I will get to that promising idea — eventually. First I must explain why you could call the need to fight back against the destruction of our privacy and freedoms desperate, with no fear of exaggeration.

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THE SLIPPERY OPERATORS BEHIND ‘GET THE APP!’ DEMANDS

Let me introduce you to the Digital Dirty Tricks (DDT) department that now exists, in some form, in virtually all companies and nearly all organisations, and which — in an unregulated sphere — is forcibly compelling customers and any site users to do exactly what it wants us to. Congratulate yourself if you are guessing that its coercion specialists are, in effect, Big Tech mimics. The ugly face of the digital revolution has taken us from being unsuspecting dupes of corporate surveillance of all sorts — not just by Silicon Valley enterprises — to puppets bamboozled or bullied past any wish to resist submission to monitoring, data-siphoning, and profiling through special (application or ‘app’) programming. 

You might not recognise the DDT tech invertebrates for what they are.

(**see About )

for 25. 12. 2022

The single most intelligent virtuoso sentence I read this year was in an anonymous book review in late October in an offline, print-only publication.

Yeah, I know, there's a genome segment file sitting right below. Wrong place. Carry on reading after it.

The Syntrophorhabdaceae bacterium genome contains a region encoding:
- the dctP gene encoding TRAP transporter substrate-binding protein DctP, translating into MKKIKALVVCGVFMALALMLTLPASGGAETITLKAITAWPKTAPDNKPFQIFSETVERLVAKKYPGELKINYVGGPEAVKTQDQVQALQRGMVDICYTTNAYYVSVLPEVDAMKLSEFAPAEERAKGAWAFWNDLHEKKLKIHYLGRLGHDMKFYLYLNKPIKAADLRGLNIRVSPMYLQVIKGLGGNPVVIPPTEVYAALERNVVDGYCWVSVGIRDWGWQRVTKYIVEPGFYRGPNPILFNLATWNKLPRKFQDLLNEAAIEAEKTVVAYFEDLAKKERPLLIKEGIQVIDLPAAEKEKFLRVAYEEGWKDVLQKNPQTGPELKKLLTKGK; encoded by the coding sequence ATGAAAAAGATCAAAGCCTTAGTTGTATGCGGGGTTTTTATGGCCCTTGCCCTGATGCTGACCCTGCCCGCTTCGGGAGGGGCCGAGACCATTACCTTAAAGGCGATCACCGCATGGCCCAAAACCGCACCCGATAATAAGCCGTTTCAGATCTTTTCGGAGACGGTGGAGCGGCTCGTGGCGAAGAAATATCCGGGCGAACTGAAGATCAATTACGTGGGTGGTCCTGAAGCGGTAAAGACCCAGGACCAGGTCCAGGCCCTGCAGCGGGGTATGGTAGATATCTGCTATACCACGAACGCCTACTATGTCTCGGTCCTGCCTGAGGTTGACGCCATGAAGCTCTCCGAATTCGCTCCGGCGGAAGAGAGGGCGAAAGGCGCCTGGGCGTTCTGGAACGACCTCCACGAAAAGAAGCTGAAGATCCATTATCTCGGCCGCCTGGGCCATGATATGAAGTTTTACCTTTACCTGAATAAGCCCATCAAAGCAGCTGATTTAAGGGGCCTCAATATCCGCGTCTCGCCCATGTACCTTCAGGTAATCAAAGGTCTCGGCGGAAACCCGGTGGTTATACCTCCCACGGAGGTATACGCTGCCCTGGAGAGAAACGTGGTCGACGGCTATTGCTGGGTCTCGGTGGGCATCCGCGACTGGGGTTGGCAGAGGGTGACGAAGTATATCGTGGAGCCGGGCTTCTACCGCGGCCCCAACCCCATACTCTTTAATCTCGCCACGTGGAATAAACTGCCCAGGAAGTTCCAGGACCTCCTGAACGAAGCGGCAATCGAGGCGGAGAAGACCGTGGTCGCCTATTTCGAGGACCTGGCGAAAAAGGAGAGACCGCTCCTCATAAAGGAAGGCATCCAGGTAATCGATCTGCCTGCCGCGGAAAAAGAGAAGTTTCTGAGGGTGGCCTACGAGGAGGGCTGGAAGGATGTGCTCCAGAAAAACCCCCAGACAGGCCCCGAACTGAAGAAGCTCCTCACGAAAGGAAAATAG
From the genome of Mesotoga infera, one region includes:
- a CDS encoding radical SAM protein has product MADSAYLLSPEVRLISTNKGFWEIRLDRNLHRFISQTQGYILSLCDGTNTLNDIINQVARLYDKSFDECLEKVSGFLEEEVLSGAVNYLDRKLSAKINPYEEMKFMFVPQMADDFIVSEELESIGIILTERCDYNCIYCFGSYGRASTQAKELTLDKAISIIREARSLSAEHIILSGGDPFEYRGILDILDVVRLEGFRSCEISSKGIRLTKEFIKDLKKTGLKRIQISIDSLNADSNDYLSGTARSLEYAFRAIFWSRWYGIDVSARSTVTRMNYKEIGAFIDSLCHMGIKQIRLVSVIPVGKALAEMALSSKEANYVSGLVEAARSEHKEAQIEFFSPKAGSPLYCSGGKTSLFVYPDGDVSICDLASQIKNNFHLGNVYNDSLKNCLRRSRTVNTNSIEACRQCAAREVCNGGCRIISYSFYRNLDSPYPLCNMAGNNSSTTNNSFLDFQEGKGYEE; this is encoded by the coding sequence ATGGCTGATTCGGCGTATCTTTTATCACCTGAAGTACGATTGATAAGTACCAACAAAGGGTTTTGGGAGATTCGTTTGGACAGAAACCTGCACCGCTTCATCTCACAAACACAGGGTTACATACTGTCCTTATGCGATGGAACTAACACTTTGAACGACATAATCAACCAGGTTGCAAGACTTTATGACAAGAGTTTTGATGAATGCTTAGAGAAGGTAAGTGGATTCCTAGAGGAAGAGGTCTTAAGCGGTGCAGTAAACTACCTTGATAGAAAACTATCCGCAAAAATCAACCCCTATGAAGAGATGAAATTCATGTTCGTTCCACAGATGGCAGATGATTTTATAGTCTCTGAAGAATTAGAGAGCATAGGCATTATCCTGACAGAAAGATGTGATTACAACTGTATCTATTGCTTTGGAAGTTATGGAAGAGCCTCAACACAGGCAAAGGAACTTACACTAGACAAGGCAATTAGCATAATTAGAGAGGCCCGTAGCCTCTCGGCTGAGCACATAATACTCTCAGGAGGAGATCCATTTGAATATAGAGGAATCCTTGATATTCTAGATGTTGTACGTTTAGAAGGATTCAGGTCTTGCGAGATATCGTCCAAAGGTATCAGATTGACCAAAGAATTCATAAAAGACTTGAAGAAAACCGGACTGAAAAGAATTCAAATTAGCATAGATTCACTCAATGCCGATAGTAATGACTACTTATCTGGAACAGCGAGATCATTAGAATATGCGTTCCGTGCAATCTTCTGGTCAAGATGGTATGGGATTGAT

The lives of the rich and beautiful are now smeared across the internet like a caviar skidmark, a constant, oppressive reminder to the poor of the things they can never have.

I looked at that page in the magazine again before I opened  A Christmas Carol a few days ago, as I usually do at this time of year.  The reviewer, I guessed, was almost certainly writing from a life far removed from the existence of the people he was worrying about. In this year’s browsing, Charles Dickens’ peerless capacity for doing that — after he survived his childhood — stood out in a grandly panoramic yet comical scene in a lighthouse in a rough winter sea, a setting that reminded me that thanks mainly to the pandemic, it has been at least three years since I was on the water’s edge. My